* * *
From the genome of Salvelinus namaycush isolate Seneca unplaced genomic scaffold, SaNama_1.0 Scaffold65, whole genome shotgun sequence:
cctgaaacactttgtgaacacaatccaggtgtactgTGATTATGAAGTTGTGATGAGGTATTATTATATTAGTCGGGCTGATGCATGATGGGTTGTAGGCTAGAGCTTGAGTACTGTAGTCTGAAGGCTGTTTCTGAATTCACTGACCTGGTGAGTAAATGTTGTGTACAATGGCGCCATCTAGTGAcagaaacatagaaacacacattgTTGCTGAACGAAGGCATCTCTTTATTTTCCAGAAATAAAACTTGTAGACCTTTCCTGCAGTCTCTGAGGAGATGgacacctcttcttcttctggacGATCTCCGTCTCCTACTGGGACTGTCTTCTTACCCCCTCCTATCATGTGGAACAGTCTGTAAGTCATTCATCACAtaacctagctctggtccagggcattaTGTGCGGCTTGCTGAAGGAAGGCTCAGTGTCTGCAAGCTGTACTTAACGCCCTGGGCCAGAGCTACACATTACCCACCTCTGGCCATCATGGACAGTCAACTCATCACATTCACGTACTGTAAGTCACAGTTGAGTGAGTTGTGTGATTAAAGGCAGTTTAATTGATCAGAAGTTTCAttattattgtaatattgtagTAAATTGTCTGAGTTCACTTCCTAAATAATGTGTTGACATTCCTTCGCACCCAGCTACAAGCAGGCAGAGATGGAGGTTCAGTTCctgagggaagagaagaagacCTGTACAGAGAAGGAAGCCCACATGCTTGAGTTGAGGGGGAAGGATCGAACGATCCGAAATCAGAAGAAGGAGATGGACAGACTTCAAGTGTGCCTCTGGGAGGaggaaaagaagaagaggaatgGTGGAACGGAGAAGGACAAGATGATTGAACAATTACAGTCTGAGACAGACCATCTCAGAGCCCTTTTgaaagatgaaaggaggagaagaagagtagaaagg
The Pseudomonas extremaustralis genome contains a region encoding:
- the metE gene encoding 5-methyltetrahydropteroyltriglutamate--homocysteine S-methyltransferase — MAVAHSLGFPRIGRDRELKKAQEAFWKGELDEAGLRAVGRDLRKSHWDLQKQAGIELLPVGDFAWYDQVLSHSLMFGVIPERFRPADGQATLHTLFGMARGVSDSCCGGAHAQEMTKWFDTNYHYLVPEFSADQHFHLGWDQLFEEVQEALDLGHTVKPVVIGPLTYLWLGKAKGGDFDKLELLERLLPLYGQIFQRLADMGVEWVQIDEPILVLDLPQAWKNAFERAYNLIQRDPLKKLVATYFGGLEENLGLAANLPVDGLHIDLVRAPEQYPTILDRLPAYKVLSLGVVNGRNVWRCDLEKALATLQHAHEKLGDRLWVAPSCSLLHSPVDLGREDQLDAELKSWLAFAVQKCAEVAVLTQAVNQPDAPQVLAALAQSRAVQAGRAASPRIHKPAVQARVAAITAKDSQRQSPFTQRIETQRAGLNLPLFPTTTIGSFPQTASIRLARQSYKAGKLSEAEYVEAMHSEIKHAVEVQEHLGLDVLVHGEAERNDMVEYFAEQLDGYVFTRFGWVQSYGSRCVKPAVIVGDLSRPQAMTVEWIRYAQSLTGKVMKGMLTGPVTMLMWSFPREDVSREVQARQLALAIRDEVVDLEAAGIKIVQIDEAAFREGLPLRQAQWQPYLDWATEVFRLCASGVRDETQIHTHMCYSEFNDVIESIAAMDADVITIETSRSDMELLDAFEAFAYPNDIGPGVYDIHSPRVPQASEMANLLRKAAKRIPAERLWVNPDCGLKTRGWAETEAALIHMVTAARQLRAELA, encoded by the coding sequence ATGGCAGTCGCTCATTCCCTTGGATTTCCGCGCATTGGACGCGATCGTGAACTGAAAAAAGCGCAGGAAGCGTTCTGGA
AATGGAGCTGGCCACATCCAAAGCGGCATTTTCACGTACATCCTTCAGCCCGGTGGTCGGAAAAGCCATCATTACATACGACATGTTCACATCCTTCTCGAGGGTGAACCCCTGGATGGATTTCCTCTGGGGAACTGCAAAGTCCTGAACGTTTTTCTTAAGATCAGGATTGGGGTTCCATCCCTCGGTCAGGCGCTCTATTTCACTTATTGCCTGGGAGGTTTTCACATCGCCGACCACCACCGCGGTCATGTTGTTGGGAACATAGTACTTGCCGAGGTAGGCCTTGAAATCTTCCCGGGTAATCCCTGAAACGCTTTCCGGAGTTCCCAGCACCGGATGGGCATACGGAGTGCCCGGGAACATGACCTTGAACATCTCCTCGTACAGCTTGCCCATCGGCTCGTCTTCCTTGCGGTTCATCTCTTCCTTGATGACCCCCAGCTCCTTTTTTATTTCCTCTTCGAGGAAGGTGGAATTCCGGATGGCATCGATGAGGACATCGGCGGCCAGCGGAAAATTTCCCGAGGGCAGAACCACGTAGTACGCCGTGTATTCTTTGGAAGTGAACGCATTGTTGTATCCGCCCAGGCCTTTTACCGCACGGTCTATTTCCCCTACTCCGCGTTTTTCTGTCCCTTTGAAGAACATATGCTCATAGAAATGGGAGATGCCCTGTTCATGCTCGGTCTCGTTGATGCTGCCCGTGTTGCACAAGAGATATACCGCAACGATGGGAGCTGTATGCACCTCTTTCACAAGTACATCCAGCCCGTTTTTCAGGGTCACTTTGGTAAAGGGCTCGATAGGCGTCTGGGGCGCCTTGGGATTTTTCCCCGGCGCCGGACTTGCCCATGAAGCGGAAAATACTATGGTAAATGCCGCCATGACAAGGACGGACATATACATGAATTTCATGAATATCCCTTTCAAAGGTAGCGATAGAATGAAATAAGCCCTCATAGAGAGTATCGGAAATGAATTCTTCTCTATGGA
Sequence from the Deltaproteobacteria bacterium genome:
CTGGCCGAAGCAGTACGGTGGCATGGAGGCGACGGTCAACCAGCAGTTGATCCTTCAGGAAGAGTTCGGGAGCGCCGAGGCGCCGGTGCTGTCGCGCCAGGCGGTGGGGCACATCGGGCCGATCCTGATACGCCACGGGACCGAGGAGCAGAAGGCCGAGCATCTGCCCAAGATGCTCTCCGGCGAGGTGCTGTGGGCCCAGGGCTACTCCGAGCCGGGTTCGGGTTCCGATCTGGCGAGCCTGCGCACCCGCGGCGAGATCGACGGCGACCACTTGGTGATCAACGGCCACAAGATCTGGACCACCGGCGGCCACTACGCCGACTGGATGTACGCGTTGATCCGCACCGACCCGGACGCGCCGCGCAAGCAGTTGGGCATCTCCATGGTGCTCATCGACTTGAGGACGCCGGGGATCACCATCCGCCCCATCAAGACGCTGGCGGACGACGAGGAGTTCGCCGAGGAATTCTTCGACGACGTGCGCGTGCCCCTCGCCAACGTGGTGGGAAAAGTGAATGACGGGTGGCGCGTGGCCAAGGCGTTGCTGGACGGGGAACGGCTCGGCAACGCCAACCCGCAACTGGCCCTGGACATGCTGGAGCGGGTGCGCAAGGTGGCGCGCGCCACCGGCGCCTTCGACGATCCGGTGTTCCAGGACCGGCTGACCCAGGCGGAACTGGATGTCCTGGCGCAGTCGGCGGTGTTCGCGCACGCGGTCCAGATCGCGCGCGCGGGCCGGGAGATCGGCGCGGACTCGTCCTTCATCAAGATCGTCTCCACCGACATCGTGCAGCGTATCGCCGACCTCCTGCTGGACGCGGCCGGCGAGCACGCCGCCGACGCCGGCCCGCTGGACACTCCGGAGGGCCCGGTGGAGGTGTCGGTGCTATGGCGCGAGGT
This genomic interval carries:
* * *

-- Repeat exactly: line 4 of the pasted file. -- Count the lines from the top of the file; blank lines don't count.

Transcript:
- the metE gene encoding 5-methyltetrahydropteroyltriglutamate--homocysteine S-methyltransferase — MAVAHSLGFPRIGRDRELKKAQEAFWKGELDEAGLRAVGRDLRKSHWDLQKQAGIELLPVGDFAWYDQVLSHSLMFGVIPERFRPADGQATLHTLFGMARGVSDSCCGGAHAQEMTKWFDTNYHYLVPEFSADQHFHLGWDQLFEEVQEALDLGHTVKPVVIGPLTYLWLGKAKGGDFDKLELLERLLPLYGQIFQRLADMGVEWVQIDEPILVLDLPQAWKNAFERAYNLIQRDPLKKLVATYFGGLEENLGLAANLPVDGLHIDLVRAPEQYPTILDRLPAYKVLSLGVVNGRNVWRCDLEKALATLQHAHEKLGDRLWVAPSCSLLHSPVDLGREDQLDAELKSWLAFAVQKCAEVAVLTQAVNQPDAPQVLAALAQSRAVQAGRAASPRIHKPAVQARVAAITAKDSQRQSPFTQRIETQRAGLNLPLFPTTTIGSFPQTASIRLARQSYKAGKLSEAEYVEAMHSEIKHAVEVQEHLGLDVLVHGEAERNDMVEYFAEQLDGYVFTRFGWVQSYGSRCVKPAVIVGDLSRPQAMTVEWIRYAQSLTGKVMKGMLTGPVTMLMWSFPREDVSREVQARQLALAIRDEVVDLEAAGIKIVQIDEAAFREGLPLRQAQWQPYLDWATEVFRLCASGVRDETQIHTHMCYSEFNDVIESIAAMDADVITIETSRSDMELLDAFEAFAYPNDIGPGVYDIHSPRVPQASEMANLLRKAAKRIPAERLWVNPDCGLKTRGWAETEAALIHMVTAARQLRAELA, encoded by the coding sequence ATGGCAGTCGCTCATTCCCTTGGATTTCCGCGCATTGGACGCGATCGTGAACTGAAAAAAGCGCAGGAAGCGTTCTGGA